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Five simple exercises to build on-ice explosiveness ...

While nothing can replace actual ice time, many off-ice, plyometric drills can help improve a player's skating during the season and in the offseason.

Let's start by defining Plyometrics... Plyometrics, originally called "jump training" or plyos, are exercises in which muscles exert maximum force in short intervals, intending to increase power, defined as speed and strength. Plyometric training

focuses on learning to move from a muscle extension to a contraction in a rapid or "explosive" manner, such as in specialized repeated jumping. Athletes primarily use Plyometrics to improve performance, and are a perfect complement to a hockey player's on-ice training.

Below, I share several of my favorite off-ice, plyometric drills players of all ages can do to improve their stride and explosiveness.

1. Diagonal Lateral Lunges - The diagonal lateral lunge is one of my favorite off-ice drills as the technique and body positioning most closely align with a player's proper stride technique. The diagonal lateral lunge requires the head and chest to be up, a deep knee bend, with a full extension and explosive push-off from the opposite leg (the push-off leg). It's a simple drill that hits all the muscle groups required for a powerful, explosive skating stride.

The video below, courtesy of, illustrates how to do the exercise properly. Click the button below to play.

2. Standing Broad Jumps - The most significant benefit of standing broad jump training is that it improves the reaction of fast-twitch muscle fibers throughout the body. Like other plyometric exercises, effective broad jumps require your leg and core muscles to contract quickly so you can generate maximal force with each leap.

As illustrated in the video below, courtesy of Fitness Blender, you can do this in a small area, and it requires zero equipment. Click the video to see a proper demonstration of the exercise.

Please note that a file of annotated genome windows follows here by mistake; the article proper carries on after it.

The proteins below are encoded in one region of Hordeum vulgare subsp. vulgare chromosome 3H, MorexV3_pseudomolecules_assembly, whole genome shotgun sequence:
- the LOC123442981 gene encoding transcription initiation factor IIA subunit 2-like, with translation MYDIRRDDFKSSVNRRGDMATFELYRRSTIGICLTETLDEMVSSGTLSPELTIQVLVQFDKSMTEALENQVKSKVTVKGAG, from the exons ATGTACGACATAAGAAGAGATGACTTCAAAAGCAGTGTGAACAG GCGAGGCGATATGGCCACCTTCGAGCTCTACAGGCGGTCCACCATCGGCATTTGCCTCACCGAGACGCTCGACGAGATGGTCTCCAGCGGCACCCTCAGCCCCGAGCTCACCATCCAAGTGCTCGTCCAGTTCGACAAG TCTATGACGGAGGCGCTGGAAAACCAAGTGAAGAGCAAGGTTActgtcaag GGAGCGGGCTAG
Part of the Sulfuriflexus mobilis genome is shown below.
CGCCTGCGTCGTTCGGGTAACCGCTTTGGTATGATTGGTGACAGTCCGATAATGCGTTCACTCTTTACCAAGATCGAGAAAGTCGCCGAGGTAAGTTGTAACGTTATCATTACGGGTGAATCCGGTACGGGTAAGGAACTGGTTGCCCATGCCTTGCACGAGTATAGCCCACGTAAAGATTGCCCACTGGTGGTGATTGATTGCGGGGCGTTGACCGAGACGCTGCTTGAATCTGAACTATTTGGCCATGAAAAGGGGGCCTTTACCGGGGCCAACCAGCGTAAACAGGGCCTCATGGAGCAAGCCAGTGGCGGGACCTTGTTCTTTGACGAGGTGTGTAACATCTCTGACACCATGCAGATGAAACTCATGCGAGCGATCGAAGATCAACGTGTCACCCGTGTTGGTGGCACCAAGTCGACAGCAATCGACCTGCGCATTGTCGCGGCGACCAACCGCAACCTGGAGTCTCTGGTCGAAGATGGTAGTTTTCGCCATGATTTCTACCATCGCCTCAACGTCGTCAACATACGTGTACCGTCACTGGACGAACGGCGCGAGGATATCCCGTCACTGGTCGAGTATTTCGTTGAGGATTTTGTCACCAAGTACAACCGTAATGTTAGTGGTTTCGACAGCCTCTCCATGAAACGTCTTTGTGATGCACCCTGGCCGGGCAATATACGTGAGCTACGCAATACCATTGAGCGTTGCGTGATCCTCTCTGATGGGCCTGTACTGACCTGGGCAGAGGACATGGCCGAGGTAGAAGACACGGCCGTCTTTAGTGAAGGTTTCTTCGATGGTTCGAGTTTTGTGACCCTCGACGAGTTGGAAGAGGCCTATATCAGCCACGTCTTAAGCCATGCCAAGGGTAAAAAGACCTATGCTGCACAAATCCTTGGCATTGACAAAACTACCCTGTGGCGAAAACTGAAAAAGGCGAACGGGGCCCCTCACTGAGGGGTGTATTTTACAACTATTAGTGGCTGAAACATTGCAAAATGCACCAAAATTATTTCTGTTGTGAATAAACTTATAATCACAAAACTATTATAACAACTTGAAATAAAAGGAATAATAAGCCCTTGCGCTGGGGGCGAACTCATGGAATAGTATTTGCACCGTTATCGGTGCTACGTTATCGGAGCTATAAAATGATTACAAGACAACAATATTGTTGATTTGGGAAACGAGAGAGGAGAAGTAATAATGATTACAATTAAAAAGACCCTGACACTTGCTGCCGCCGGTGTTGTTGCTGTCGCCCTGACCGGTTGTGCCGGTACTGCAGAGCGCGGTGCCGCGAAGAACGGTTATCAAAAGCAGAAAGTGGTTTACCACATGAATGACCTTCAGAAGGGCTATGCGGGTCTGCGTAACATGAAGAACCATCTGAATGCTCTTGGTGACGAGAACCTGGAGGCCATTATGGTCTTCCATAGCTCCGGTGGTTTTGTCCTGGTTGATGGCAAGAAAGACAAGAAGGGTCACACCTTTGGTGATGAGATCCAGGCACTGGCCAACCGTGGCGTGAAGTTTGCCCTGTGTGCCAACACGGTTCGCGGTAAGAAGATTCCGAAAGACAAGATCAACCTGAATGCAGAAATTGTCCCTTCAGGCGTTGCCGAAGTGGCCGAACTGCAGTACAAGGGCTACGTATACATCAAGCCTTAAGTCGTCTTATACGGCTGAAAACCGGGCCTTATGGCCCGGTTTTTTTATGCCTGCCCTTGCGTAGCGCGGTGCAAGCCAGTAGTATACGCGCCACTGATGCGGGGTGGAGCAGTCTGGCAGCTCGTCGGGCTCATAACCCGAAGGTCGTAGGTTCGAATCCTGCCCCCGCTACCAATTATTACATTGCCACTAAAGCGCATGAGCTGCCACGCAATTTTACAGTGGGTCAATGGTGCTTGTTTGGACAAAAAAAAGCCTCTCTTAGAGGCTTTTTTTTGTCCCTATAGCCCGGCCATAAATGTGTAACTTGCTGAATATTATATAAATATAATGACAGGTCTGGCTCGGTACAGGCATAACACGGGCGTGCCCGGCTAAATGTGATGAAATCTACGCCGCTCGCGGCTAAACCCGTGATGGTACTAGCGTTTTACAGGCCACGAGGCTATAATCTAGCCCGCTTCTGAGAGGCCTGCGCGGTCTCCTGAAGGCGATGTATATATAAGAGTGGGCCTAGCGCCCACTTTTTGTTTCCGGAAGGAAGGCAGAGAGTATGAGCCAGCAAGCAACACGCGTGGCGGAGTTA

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3. Box Jumps - Box jumps are a great core exercise to enhance muscle tone and gain explosiveness, endurance, and power. Box jump training has many advantages. It works more than just a single muscle. Box jumps engage your glutes, quads, hamstrings, and calves. Jump from the floor up onto a box or another elevated surface that is stable. CrossFit provides an excellent illustration in the video below. Click the video below to play.

4. Alternating Leg Bounds - Alternating LegBounding is a very high-force activity; it is a powerful tool for improving speed from 5-20 meters or mid-acceleration. It will also make you more potent in explosive movements, such as changing directions and powering off one leg, such as a hockey stride. Simple Speed Coach provides an illustrative video below on leg bounding.

5. Tuck Jumps - Tuck jumps are a type of plyometric movement that can increase the rate of muscle contraction, increase power output, enhance muscle performance, and ultimately improve athletic performance. Below, courtesy of Less Mills, we see a great instructional video on performing the Tuck Jump properly.